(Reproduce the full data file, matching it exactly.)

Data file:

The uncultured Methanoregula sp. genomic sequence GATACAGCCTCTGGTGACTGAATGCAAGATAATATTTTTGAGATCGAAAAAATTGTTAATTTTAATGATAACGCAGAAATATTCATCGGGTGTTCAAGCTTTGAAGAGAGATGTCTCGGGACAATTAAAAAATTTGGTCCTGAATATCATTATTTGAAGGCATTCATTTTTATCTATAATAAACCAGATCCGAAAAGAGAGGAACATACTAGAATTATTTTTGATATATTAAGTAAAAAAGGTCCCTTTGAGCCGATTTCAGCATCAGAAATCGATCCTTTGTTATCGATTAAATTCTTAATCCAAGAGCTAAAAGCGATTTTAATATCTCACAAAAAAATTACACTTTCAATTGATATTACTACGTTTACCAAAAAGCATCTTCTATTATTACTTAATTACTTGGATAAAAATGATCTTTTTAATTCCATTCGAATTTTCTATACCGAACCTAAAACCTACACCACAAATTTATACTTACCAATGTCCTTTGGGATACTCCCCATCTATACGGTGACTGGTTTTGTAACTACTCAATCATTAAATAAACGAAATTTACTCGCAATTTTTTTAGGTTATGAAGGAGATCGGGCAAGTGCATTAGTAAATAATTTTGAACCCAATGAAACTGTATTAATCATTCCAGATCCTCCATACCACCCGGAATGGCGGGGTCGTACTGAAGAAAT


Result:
The uncultured Methanoregula sp. genomic sequence GATACAGCCTCTGGTGACTGAATGCAAGATAATATTTTTGAGATCGAAAAAATTGTTAATTTTAATGATAACGCAGAAATATTCATCGGGTGTTCAAGCTTTGAAGAGAGATGTCTCGGGACAATTAAAAAATTTGGTCCTGAATATCATTATTTGAAGGCATTCATTTTTATCTATAATAAACCAGATCCGAAAAGAGAGGAACATACTAGAATTATTTTTGATATATTAAGTAAAAAAGGTCCCTTTGAGCCGATTTCAGCATCAGAAATCGATCCTTTGTTATCGATTAAATTCTTAATCCAAGAGCTAAAAGCGATTTTAATATCTCACAAAAAAATTACACTTTCAATTGATATTACTACGTTTACCAAAAAGCATCTTCTATTATTACTTAATTACTTGGATAAAAATGATCTTTTTAATTCCATTCGAATTTTCTATACCGAACCTAAAACCTACACCACAAATTTATACTTACCAATGTCCTTTGGGATACTCCCCATCTATACGGTGACTGGTTTTGTAACTACTCAATCATTAAATAAACGAAATTTACTCGCAATTTTTTTAGGTTATGAAGGAGATCGGGCAAGTGCATTAGTAAATAATTTTGAACCCAATGAAACTGTATTAATCATTCCAGATCCTCCATACCACCCGGAATGGCGGGGTCGTACTGAAGAAAT